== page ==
Brendan Smialowski / AFP / Getty

PITTSBURGH—Squirrel Hill, the neighborhood where 11 Jews were shot and murdered during worship on Saturday, is a little Jewish village tucked inside this famous steel town. Giant stone synagogues sit beside cheerful two-story houses. Hebrew letters mark the time on a bell tower across from the library. A kosher grocery store on the main drag, Murray Avenue, is decorated with pictures of candles and challah, a special Jewish bread; a sign outside informs people of the time that Shabbat, the Jewish Sabbath, will begin this week.

People used one word over and over again to describe Saturday’s events: unbelievable. This quiet, friendly neighborhood is one of the rare Jewish communities in America where residents didn’t make a mass exodus to the suburbs; its Jewish character is both evident and historic. The community is integrated, residents said, and friendly across denominational lines.

As Squirrel Hill mourns those who were killed and prays for those who are still in the hospital, it’s also mourning a loss of innocence: Anti-Semitism is here, present, and real in their community. “I’m the child of two survivors. I know that my parents had normal lives until their lives were disrupted by the Nazis,” said Avi Baran Munro, the head of the Community Day School, a private Jewish elementary and middle school in the neighborhood. That Jews were murdered in synagogue “is not surprising,” she said. “And it’s horrifying.”

On Sunday morning, members of the Jewish community gathered in front of the Community Day School by a student-made Holocaust memorial constructed of 6 million soda-can tabs. Students, parents, and teachers hugged and cried and shared stories of their past 24 hours. After a while, a church group arrived and surrounded them, singing songs, including “Amazing Grace.”

Ada Perlman, 14, stood in a bright-red peacoat and cried, surrounded by friends. “I always heard about anti-Semitism, but I never thought it would happen in my own community,” she said, through tears. “It’s such an embracing community that doesn’t have any hate in it.” Her father, Jonathan Perlman, was in the basement with New Light Congregation, one of the communities that meets in the building, at the time of the shooting. He survived, but three members of their congregation did not.

“I’m worried people aren’t going to want to come to shul anymore,” Perlman said, using a word for synagogue. New Light is small and mostly older, she said: “I don’t want this to ruin my shul and my community.” She wants to go back to praying there as soon as she can, she said: “We can’t show the people that hate Jews that we’re not strong.”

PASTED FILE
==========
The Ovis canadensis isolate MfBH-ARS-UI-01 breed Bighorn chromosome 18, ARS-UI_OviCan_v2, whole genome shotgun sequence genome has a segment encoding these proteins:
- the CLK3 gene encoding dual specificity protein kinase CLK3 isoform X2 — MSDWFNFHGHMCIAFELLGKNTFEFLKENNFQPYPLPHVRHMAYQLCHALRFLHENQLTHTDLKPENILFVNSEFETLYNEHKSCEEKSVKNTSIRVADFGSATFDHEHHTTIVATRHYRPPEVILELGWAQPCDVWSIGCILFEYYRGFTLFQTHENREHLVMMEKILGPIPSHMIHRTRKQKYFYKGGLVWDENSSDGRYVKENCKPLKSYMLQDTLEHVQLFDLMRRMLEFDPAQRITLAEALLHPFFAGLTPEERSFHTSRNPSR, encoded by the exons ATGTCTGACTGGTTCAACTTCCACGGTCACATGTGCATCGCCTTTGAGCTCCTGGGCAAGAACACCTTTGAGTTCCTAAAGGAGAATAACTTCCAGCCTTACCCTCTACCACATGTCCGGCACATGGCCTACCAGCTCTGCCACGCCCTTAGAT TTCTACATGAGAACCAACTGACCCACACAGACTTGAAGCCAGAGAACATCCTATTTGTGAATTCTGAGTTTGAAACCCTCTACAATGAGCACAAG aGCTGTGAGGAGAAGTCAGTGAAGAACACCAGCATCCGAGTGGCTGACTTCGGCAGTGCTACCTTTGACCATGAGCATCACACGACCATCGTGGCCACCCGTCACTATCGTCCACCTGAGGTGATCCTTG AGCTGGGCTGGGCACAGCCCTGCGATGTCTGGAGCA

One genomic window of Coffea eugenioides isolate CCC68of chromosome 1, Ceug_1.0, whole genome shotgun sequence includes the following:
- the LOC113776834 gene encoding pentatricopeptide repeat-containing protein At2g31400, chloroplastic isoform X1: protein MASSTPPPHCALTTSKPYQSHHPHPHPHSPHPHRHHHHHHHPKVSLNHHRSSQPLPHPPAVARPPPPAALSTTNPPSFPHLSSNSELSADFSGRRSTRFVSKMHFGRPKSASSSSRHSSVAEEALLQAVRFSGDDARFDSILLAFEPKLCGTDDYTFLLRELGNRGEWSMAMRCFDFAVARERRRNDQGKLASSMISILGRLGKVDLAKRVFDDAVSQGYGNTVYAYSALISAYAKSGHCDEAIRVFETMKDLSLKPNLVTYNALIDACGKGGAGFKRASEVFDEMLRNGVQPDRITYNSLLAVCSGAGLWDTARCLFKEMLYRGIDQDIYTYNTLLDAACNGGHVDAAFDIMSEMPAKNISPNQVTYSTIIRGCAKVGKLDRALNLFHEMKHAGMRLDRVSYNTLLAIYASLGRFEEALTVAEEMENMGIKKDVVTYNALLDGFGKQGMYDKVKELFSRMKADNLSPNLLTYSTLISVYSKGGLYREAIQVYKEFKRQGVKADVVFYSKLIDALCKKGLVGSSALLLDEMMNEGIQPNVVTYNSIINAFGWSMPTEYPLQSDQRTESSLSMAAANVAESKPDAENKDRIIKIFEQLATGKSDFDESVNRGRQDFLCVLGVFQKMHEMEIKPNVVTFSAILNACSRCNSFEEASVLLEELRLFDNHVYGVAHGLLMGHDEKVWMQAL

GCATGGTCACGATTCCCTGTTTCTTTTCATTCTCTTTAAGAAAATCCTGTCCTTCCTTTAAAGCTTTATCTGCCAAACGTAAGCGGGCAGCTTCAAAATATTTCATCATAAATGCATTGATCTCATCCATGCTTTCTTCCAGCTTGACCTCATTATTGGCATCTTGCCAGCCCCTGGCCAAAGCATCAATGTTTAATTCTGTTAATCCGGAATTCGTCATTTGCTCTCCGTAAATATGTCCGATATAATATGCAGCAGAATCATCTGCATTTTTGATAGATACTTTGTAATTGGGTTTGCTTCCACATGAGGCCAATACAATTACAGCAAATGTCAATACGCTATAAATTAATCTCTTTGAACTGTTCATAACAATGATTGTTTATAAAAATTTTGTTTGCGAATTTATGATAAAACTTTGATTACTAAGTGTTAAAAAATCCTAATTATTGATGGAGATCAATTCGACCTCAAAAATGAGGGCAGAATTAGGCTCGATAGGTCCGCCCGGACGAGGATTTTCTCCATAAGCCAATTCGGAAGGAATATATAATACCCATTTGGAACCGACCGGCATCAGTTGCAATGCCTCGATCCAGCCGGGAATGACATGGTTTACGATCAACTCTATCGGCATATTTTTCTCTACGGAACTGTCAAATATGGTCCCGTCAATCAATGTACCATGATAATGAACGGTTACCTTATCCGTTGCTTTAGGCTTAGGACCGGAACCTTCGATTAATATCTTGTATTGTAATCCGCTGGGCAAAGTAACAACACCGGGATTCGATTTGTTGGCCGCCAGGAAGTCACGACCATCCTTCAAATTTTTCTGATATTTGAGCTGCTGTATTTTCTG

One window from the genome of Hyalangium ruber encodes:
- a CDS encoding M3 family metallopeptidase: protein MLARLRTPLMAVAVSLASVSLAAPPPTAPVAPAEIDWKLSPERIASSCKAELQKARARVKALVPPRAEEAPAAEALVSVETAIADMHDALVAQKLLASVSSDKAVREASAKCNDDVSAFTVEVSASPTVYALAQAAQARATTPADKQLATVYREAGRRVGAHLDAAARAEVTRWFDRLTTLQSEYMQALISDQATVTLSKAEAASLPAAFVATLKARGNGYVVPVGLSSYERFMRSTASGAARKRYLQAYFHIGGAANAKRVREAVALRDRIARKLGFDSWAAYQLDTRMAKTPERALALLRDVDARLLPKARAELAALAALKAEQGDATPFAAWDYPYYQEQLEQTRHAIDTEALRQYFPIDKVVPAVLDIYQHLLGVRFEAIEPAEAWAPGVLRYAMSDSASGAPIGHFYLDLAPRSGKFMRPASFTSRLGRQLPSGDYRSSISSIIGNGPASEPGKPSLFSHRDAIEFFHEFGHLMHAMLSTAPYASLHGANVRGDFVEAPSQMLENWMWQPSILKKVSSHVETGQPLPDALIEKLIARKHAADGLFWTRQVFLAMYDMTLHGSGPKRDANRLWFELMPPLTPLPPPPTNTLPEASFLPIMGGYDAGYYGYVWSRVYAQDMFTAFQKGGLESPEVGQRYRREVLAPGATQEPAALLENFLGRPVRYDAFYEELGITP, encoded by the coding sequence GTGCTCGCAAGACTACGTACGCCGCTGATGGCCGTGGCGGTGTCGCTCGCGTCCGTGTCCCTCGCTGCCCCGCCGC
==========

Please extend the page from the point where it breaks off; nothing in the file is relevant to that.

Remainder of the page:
People embrace in front of a memorial on October 28, 2018, outside of the Tree of Life synagogue. (Brendan Smialowski / AFP / Getty)

About a mile away, the two owners of Murray Avenue Kosher grocery store, Lila Weiss and Saul Markovic, were preparing to send food out to any families that may need it. Almost immediately after the shooting, they began getting calls from people wanting to know how they could help, they said. Many members of the congregations where the shooting happened are regulars at their store.

“I’m concerned it’s going to change the whole way of life for the Jewish community here,” said Markovic, who attends an Orthodox synagogue in the neighborhood. He anticipates that people will be more worried about security now, and the atmosphere in the synagogues won’t be as open. But ultimately, he is not surprised by this demonstration of hatred toward Jews. “I feel that anti-Semitism has been here all along,” he said. “I don’t think that it’s something new.”

Many of the stores on Murray and Forbes, the two main streets in town, had posted signs honoring those who had died. A sign saying Love thy neighbor with a hand-drawn Star of David was posted in the window of one coffee shop. A brunch place posted a chalkboard sharing thoughts and prayers for the community. Love is stronger than hate! declared a sign outside of a tea shop.

But inside those stores, many people seemed shaken. Sam Musolino, a 28-year-old barista, was working at a coffee shop a few blocks away from the synagogue when the shooting happened. Everyone was locked inside for two hours, she said, waiting for the news to trickle in. “I’ve been serving these people coffee for two years,” she said. “You get to know everyone: They bring their families and wives and children in. It’s really surreal and startling.” The hardest thing about the day after the shooting, said her manager, has been not seeing the regulars coming in, and wondering what might have happened to them or their families.

People waiting to be seated at a popular diner didn’t want to talk about what happened. One family visiting their son said they live not far from Newtown, Connecticut, where 20 elementary schoolers and six teachers were shot and killed in 2012. A woman brushed by, shaking her head at my notebook. “No one means to be rude,” another woman explained. “They’re just really struggling.”

Down the street, a group of men was studying inside a building bearing the sign Labor Zionist Educational Center. They told me they were members of an Orthodox congregation called the Baal Shem Tov Shul. “You can’t chase away darkness with a broom. You have to chase away darkness with light,” the rabbi there, Yosef Itkin, told me. More than ever, the Jewish community needed to be unified, he added—there were no dividing lines between Orthodox and liberal congregations.

“We’re all the targets,” the rabbi said. “He just happened to go to that synagogue.”

We want to hear what you think about this article. Submit a letter to the editor or write to letters@theatlantic.com.